Business Valuation 101: Discounts for Lack of Control and Lack of Marketability
When an interest being valued lacks certain elements of control and marketability, two discounts are generally appropriate. They are commonly referred to as the discount for lack of control and the discount for lack of marketability. The net asset value method under the Asset Approach and the transaction method under the Market Approach do not consider any non-controlling interest discount issues based on the assumption that the assets or the company itself could not be sold without a controlling equity interest. The capitalized cash flow method under the Income Approach does not consider any discount for lack of marketability issues.
There are a number of books devoted entirely to these discounts. The focus here is on the broad concepts and a general discussion of the topics.
Discount for Lack of Control
A discount for lack of control represents a reduction from the pro rata share of the value of an entire business to reflect the absence of the power of control. The concept of the discount for lack of control and control premiums can be validated by analyzing the transactions on the stock exchanges that involve the purchase of both non-controlling interests and controlling interests of the common stock of various companies.
The value of control is dependent on the shareholder's ability to exercise any or all of a variety of rights typically associated with control. Listed below are several common prerogatives of control.
Obviously, many factors can impact the degree of control a shareholder has over the operations of a corporation or limited liability company. When any of the control elements are not available to the ownership interest being considered, the value attributable to control must be reduced accordingly.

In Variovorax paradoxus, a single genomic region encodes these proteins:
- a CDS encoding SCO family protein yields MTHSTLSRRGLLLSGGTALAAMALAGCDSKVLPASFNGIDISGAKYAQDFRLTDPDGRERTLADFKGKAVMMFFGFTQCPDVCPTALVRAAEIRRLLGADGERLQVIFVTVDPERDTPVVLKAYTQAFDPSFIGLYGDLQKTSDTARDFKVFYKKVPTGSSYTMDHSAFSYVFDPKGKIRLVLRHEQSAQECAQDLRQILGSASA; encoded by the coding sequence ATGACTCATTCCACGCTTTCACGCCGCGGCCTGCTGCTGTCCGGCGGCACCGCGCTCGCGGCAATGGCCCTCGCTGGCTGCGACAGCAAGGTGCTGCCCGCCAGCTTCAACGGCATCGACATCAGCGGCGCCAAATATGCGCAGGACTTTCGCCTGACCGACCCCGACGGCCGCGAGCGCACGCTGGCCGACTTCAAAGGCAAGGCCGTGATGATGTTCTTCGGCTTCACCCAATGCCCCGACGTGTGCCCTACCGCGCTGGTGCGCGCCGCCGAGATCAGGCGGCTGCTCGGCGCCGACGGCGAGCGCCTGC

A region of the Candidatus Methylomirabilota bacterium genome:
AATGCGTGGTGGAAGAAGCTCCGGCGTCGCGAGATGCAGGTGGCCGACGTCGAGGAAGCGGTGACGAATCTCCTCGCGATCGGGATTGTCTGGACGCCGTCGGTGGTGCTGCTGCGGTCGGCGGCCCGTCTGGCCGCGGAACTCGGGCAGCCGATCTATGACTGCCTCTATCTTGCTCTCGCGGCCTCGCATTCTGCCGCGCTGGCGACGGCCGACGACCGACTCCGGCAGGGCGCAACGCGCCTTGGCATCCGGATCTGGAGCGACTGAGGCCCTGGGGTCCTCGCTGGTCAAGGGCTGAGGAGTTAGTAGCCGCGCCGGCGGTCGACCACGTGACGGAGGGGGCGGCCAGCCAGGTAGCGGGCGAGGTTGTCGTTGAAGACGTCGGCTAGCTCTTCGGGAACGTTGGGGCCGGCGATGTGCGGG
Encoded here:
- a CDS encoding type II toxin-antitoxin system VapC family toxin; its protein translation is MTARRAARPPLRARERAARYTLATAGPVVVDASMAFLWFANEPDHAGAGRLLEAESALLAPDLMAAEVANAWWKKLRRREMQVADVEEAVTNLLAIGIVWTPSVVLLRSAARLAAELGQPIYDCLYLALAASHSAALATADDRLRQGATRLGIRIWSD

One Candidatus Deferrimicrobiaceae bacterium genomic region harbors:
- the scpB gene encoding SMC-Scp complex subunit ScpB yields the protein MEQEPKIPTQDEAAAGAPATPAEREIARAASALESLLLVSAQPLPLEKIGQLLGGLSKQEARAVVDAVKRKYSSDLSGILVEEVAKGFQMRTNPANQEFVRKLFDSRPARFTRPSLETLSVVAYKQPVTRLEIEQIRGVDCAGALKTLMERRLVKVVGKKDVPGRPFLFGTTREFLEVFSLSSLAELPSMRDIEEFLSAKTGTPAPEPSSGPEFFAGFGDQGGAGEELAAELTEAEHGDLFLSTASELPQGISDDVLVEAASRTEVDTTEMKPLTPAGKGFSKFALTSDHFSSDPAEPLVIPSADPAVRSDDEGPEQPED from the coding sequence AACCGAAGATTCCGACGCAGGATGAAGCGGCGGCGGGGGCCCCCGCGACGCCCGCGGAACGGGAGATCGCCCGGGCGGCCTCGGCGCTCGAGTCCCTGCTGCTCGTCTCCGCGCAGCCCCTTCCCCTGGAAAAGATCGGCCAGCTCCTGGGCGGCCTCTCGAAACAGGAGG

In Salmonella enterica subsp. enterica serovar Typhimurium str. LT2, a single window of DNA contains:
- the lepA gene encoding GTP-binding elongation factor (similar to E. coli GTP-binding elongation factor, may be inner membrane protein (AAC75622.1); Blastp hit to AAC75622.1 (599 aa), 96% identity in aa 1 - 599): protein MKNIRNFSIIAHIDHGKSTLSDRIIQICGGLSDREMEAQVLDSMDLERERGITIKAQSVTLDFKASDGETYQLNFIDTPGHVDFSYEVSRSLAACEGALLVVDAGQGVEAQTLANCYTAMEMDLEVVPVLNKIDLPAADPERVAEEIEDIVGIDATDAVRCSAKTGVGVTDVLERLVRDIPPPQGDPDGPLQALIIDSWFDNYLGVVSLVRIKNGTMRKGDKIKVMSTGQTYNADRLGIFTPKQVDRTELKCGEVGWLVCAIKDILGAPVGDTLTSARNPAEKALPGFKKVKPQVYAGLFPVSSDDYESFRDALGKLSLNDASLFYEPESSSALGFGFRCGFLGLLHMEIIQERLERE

The concept of the discount for lack of control has been validated by analyzing the transactions on the stock exchanges which involve the purchase of both non-controlling interests and controlling interests of the common stock of various companies.
Discount for Lack of Marketability
Marketability relates to the liquidity of an investment. Investments such as publicly traded stocks are highly liquid in that an investor can, under normal circumstances, sell their stock and obtain cash proceeds within three working days. Shares of stock in privately held companies are, in comparison to publicly traded securities, highly illiquid and usually warrant large discounts from their stated "marketable" price.
Investors greatly prefer liquidity to a lack of liquidity and will require a higher rate of return to offset the lack of liquidity. When valuing privately held companies, it is a common and accepted practice to apply a discount for lack of marketability.
It is important to keep in mind that the discount for lack of control reflects the inability of a non-controlling shareholder to compel liquidation and/or to realize a pro rata share of a company's net asset value and other prerogatives of control. The discount for lack of marketability reflects the lack of a ready market for the shares of a closely held corporation and the inability to convert the investment into cash in three working days.
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